For nearly three months after WHO declared Covid-19 a pandemic on 11 March, the WHO continued to resist suggestions that public masking should be recommended - even in virus hotspots or for workers like border control police or bus drivers. In early June, WHO began issuing guidance to the public on how to wear non-medical masks of fabric.

The final WHO volte-face came only in July, after scientists in 32 countries called on the agency to revise its guidance to acknowledge that SARS-CoV2 virus transmission was indeed happening via tiny aerosol particles, and not just larger droplets. Soon after, the WHO embarked on a media campaign to promote masking.

Covas and other WHO successes. So far this article has focused on shortcomings - because the shortcomings suggest areas where improvements might be urgently considered as the world faces the variant threat. But this is not to detract from the successes either. These include leading the development of the ambitious Covax and ACT Accelerator initiatives to provide broad access to drugs, diagnostics and vaccines; as well as Solidarity trials that identified dexamethasone as a valuable Covid therapy, while ruling out hydroxychloroquine and remdesivir; clinical guidance and training; leadership in the massive rollout of personal protective equipment (PPE) and Covid tests in low- and middle-income countries; constant media and social media outreach to confront fake news and provide clear pandemic messages; and alongside, or above all, the appeals by WHO director general Dr Tedros Adhanom Ghebreyesus about the need for global solidarity.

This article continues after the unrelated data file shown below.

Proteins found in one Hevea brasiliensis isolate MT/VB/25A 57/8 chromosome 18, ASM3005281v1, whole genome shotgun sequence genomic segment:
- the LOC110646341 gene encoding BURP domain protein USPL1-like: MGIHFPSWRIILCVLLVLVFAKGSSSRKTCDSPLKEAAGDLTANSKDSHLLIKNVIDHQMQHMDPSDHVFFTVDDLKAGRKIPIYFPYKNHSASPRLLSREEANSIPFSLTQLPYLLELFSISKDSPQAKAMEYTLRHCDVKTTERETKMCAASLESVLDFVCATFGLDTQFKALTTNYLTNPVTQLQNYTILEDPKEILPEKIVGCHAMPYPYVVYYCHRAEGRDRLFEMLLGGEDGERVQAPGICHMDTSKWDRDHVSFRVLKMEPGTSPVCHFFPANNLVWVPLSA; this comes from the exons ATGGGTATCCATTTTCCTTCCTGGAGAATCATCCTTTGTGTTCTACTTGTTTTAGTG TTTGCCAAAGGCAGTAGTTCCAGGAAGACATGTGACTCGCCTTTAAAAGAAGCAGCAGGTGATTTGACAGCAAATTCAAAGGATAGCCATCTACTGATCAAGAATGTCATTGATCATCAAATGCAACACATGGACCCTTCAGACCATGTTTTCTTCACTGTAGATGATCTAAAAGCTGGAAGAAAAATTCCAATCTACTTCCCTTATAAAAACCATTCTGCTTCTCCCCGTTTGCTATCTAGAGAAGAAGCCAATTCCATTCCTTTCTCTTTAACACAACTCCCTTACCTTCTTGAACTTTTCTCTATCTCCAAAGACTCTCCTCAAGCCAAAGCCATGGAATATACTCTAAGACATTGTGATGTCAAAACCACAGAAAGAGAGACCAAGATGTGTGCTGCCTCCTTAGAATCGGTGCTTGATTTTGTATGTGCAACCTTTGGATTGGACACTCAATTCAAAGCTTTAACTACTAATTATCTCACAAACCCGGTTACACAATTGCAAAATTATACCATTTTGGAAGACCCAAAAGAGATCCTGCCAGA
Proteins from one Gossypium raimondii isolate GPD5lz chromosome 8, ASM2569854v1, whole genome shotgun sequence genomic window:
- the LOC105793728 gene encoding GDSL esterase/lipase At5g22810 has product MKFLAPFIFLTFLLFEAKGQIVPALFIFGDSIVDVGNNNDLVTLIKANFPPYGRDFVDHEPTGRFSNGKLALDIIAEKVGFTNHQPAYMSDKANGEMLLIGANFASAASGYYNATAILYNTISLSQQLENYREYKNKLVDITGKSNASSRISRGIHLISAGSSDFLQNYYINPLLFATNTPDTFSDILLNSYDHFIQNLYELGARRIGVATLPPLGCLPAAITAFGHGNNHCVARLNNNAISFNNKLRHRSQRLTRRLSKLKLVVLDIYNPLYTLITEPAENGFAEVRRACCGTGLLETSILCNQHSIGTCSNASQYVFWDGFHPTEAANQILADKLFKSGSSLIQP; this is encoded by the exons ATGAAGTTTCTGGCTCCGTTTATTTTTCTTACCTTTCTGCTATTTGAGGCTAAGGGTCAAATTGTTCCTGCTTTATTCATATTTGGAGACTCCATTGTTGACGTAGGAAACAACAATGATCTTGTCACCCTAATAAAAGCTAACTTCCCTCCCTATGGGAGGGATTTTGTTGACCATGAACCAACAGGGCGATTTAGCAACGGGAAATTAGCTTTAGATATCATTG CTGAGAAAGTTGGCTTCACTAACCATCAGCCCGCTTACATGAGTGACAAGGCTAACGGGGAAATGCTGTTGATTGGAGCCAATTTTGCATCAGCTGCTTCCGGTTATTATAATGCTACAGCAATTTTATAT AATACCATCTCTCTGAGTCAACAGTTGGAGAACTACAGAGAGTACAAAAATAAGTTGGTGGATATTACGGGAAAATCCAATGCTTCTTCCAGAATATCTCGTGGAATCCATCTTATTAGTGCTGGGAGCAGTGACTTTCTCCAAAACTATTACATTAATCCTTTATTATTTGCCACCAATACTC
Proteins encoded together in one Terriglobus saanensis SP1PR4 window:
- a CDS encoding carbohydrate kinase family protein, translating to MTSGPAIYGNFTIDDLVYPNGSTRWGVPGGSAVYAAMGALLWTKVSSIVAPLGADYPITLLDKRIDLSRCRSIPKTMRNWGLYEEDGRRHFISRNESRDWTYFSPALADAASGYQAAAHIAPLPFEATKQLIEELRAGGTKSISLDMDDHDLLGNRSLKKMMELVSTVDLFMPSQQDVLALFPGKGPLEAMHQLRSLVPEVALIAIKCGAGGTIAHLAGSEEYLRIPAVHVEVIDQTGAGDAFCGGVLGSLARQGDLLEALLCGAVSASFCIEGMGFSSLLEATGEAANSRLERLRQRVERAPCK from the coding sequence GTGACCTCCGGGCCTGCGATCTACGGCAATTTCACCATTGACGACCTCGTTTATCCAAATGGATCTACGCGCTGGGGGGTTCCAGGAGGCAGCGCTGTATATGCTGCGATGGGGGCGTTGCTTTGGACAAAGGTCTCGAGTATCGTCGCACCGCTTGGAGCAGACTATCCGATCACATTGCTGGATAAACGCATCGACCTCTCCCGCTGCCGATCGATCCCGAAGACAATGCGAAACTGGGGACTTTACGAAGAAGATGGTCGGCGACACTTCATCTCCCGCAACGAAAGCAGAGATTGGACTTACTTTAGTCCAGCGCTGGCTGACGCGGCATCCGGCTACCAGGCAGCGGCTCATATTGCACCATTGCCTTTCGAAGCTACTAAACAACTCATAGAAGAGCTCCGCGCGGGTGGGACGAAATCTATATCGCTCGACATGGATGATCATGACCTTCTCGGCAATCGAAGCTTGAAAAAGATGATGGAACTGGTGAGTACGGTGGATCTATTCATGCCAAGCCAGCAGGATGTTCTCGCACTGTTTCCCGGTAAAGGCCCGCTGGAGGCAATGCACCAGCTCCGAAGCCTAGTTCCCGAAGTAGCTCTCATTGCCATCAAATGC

Read also: Ending vaccine nationalism is only way to fight the pandemic, urges WHO chief

Admittedly, the fortunes of the WHO co-sponsored Act Accelerator have been uneven - with funding still far short of the $28bn WHO says is needed and a “C-Tap” global patent pool failing to get off the ground. However, the Covax global vaccine procurement facility - which aims to rollout vaccine doses more equitably, received a boost last week (22 January) when Pfizer joined the initiative, offering 40 million vaccine doses on a no-profit basis. Adding to pre-existing commitments from AstraZeneca and other pharma firms,  the facility should now be able to distribute some 2.3 billion vaccine doses in 2021, said Seth Berkley, CEO of Gavi, another Covax co-sponsor. That, he adds, should be enough to vaccinate at least 27 per cent of people in the world’s 92 poorest countries that will be dependent on donor-financed vaccine contributions.

Repeating the same mistakes?  Yet there are signs that WHO’s cautious response to the emergence of the new Covid-19 virus variants, may lead the agency to repeat some of the same mistakes made in the early days of the pandemic.  For example, the WHO has so far downplayed the mortality risks from the virus variant, even as research accumulates that they are indeed more dangerous. It remains to be seen if WHO will change it’s tune in the wake of expert findings from the United Kingdom, the United States and elsewhere that variants are not only more infectious, but also potentially more deadly.